The Cohen Center for Holocaust and Genocide Studies advances the public liberal arts mission of Keene State College through the study of and response to a world threatened by indifference, intolerance, and the escalating violence that leads to mass atrocity and genocide.
To this end, the Cohen Center joins the campus community and its many partners in promoting an active and informed citizenry committed to mutual respect and justice.
Implementing Our Mission
The Cohen Center for Holocaust and Genocide Studies works to fulfill its founder’s charge “to remember…and to teach” in the hope that present and future generations take responsibility for recognizing and responding to the dangers of antisemitism, intolerance, racism, and hate.
- study the origins and violent outcomes of ideas and ideologies generated, shaped by, and expressed through various contextual forces;
- witness and remember those lives lost or impacted by mass atrocity
- encourage our community to think critically and creatively about their civic responsibility as citizens to protect people from group targeted violence
- share and foster interdisciplinary expertise and resources while teaching future scholars, educators, and activists how to integrate their awareness into their personal and professional lives;
- engage in active interdisciplinary education about the Holocaust and cases of genocide to increase knowledge as well as forge awareness and moral insight;
- translate this knowledge, awareness, and moral insight into local and global efforts aimed at the promotion of social justice, human rights, and universal equality; and
- build peace while providing safe forums for engaging these difficult issues.
Cohen Center History
The Cohen Center for Holocaust and Genocide Studies is much more than a resource center, though that is how the center began. In conjunction with his commitments to racial, ethnic, and religious diversity, Prof. Charles Hildebrandt undertook a sabbatical in fall 1982 with the express purpose of establishing a Holocaust Resource Center at Keene State College, to develop a course on the Sociology of the Holocaust, and to become a resource person on the subject for his colleagues and friends of the College in the community. With a little over 200 books collected during his sabbatical, Prof. Hildebrandt opened the Holocaust Resource Center at Keene State College in January 1983.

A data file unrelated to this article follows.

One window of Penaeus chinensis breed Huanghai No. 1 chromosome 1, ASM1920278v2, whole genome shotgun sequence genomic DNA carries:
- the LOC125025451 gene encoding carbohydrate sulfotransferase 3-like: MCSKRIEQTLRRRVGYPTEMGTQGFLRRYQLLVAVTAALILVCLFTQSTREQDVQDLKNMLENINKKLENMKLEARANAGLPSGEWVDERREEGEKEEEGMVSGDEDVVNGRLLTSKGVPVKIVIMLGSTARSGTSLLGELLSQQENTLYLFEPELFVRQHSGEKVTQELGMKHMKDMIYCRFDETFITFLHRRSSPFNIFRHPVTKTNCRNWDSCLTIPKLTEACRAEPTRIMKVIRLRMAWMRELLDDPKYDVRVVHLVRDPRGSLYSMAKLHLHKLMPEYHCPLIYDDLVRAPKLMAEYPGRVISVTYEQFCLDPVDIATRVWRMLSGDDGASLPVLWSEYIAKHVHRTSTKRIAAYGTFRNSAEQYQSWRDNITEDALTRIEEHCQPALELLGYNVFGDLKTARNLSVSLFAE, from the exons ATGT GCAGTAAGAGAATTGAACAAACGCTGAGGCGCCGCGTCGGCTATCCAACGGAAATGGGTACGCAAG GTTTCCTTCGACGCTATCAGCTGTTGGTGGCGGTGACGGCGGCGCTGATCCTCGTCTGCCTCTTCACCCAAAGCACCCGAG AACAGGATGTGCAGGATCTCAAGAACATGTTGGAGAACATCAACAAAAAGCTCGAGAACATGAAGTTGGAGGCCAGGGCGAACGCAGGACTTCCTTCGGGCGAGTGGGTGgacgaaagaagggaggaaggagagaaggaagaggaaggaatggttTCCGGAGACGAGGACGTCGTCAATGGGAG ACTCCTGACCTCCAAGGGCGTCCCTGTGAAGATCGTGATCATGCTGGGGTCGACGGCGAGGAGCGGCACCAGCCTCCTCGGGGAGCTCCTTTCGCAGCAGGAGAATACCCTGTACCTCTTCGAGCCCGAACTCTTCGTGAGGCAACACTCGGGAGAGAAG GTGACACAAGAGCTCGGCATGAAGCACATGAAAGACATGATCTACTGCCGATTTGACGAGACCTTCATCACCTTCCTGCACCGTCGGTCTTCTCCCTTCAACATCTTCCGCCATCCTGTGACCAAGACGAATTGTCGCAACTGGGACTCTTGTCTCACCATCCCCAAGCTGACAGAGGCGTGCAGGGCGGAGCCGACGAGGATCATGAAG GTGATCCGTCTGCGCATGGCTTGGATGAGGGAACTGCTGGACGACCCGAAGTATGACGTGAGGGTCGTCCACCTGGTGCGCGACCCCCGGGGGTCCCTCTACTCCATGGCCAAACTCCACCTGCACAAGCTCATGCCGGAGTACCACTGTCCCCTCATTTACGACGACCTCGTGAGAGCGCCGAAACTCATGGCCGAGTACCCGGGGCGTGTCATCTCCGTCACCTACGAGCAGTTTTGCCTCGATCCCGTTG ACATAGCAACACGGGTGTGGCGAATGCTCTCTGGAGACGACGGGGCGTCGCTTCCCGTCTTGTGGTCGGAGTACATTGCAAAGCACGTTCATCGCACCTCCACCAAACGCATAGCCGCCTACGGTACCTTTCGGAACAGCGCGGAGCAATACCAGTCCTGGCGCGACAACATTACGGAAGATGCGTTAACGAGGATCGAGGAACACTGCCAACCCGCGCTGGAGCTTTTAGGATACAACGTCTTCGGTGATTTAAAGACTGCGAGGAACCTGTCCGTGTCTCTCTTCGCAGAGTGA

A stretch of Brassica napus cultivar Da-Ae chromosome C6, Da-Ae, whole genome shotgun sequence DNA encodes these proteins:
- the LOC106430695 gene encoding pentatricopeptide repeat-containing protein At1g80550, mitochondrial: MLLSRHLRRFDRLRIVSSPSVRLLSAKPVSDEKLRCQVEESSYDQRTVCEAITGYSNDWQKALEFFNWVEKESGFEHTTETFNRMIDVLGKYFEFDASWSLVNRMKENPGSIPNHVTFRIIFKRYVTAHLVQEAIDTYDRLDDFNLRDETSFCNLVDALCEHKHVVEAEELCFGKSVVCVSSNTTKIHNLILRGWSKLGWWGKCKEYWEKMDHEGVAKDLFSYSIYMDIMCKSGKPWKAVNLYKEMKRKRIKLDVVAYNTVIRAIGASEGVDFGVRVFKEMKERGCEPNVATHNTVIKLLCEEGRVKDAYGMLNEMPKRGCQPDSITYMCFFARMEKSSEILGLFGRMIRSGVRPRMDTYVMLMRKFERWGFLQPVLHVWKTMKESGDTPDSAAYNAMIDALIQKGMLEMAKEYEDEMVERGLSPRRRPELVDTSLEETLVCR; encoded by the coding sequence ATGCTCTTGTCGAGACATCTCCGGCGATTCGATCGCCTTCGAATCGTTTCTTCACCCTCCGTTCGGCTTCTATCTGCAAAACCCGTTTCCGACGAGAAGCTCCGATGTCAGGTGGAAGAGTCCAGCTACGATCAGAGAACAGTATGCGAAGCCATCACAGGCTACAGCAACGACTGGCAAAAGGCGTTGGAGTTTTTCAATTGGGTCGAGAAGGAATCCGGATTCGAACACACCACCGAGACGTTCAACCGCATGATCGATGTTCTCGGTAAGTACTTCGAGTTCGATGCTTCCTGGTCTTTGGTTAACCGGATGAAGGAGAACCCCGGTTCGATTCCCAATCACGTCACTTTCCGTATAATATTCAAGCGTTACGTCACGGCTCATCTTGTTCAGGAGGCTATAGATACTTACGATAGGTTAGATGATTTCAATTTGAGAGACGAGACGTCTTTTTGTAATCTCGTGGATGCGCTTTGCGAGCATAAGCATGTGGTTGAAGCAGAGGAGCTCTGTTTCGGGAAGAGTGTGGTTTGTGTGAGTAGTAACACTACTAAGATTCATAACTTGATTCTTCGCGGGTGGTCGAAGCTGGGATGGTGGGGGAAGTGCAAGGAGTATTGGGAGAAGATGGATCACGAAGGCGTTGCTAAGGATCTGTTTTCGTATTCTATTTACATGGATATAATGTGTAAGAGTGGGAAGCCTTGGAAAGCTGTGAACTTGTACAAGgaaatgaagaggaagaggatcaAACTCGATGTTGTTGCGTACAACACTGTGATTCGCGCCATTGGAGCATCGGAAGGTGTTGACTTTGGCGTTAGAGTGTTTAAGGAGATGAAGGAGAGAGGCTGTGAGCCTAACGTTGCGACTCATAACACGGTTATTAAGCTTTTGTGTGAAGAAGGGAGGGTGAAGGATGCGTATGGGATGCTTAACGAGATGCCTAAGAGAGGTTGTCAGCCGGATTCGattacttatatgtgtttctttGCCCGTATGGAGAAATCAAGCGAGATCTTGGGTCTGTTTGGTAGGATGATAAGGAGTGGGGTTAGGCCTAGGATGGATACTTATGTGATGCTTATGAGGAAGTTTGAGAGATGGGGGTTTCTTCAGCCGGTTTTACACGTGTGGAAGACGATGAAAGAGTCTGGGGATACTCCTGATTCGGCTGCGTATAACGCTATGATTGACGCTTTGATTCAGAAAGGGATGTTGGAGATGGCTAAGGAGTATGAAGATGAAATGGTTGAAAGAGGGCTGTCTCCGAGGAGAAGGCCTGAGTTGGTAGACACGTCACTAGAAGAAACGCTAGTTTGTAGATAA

In 2000, the Center became the Center for Holocaust Studies and then, a year later, the Cohen Center for Holocaust Studies in 2001 when the College received a transformative gift from Jan and Rick Cohen to underwrite significant portions of the Center’s work and to name the center in honor of Rick’s parents, Lester and Norma Cohen. Later, in September 2009, the name grew to the Cohen Center for Holocaust and Genocide Studies to express the Center’s expanded mission to include its study and work with genocide.
Rooted in the College’s public liberal arts mission, the Cohen Center is now a leading educational center devoted to the memory and study of the Holocaust and genocide. The original resource center has grown from a collection of 200 books and other media to a library of nearly 6000 volumes, which supports the College’s academic program in Holocaust and Genocide Studies. The program, the first undergraduate major in Holocaust & Genocide Studies in the nation, includes both an inter-disciplinary major and minor in this subject area. The program became a formal department at the College in 2012 when Dr. Nona Fienberg returned from sabbatical.
To date, over 300 individuals and institutions throughout the state, region, and nation have joined the College in supporting the Cohen Center’s active efforts to confront antisemitism, intolerance, and hate; and to build communities distinguished by active regard for the welfare of all its citizens. In this spirit, Keene State College through the Cohen Center for Holocaust and Genocide Studies, and a number of other similarly committed programs, embodies an exemplary partnership between public higher education and the communities it serves.
The programs sponsored and coordinated by the Cohen Center include two annual public lectures (the Holocaust Memorial Lecture and the Genocide Awareness Lecture), a Community-wide Kristallnacht Remembrance Event hosted annually by The Colonial Theatre, yearly trips (one for students, one for community leaders) to the United States Holocaust Memorial Museum, an annual Hildebrandt Awards Night, a yearly commemoration of Yom HaShoah, and a variety of outreach opportunities for educators and other community leaders, including a biennial,
residential Summer Institute on Holocaust and Genocide Studies.
The Cohen Center is located in the heart of Keene State College on the first floor of Mason Library. Visitors will often find the Center’s Susan J. Herman Reading Room in active use, either by a class in the academic program, a meeting or other gathering for the Center, or by students using the room for study and reflection. Staff offices and the Center’s collection are accessible from a rear hallway when the reading room is in use.
The Center is guided by a professional staff of three: Henry Knight, Director; Tom White, Coordinator of Educational Outreach, and Michele Kuiawa, Senior Program Support Assistant. They are supported by an active, volunteer Advisory Council and work synergistically with members of the faculty in Holocaust and Genocide Studies, especially Prof. C. Paul Vincent, Coordinator of the academic program and Prof. James Waller, holder of the Cohen Chair for Holocaust & Genocide Studies.
A recipient of the New England Higher Education Excellence Award in 2008 and recognized as a Center of Excellence by the Jewish Foundation for the Righteous, the Cohen Center maintains a strong, catalytic presence on campus and in the many communities it serves by providing a variety of programs and services: